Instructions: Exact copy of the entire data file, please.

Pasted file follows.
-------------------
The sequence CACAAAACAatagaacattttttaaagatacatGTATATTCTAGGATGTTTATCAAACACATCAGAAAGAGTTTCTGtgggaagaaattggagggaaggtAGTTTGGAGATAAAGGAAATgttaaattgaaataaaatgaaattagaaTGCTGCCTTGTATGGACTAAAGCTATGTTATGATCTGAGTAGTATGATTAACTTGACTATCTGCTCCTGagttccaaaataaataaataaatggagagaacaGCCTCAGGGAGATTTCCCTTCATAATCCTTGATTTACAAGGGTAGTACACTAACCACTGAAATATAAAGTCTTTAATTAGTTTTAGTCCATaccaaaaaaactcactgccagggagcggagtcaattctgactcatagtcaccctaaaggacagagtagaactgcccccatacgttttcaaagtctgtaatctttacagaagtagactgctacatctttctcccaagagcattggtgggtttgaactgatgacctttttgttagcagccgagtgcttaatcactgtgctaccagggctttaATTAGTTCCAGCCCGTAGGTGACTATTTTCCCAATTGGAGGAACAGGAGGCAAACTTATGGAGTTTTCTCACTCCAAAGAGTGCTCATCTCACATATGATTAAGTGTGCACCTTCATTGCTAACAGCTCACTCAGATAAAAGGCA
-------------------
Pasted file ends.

The sequence CACAAAACAatagaacattttttaaagatacatGTATATTCTAGGATGTTTATCAAACACATCAGAAAGAGTTTCTGtgggaagaaattggagggaaggtAGTTTGGAGATAAAGGAAATgttaaattgaaataaaatgaaattagaaTGCTGCCTTGTATGGACTAAAGCTATGTTATGATCTGAGTAGTATGATTAACTTGACTATCTGCTCCTGagttccaaaataaataaataaatggagagaacaGCCTCAGGGAGATTTCCCTTCATAATCCTTGATTTACAAGGGTAGTACACTAACCACTGAAATATAAAGTCTTTAATTAGTTTTAGTCCATaccaaaaaaactcactgccagggagcggagtcaattctgactcatagtcaccctaaaggacagagtagaactgcccccatacgttttcaaagtctgtaatctttacagaagtagactgctacatctttctcccaagagcattggtgggtttgaactgatgacctttttgttagcagccgagtgcttaatcactgtgctaccagggctttaATTAGTTCCAGCCCGTAGGTGACTATTTTCCCAATTGGAGGAACAGGAGGCAAACTTATGGAGTTTTCTCACTCCAAAGAGTGCTCATCTCACATATGATTAAGTGTGCACCTTCATTGCTAACAGCTCACTCAGATAAAAGGCA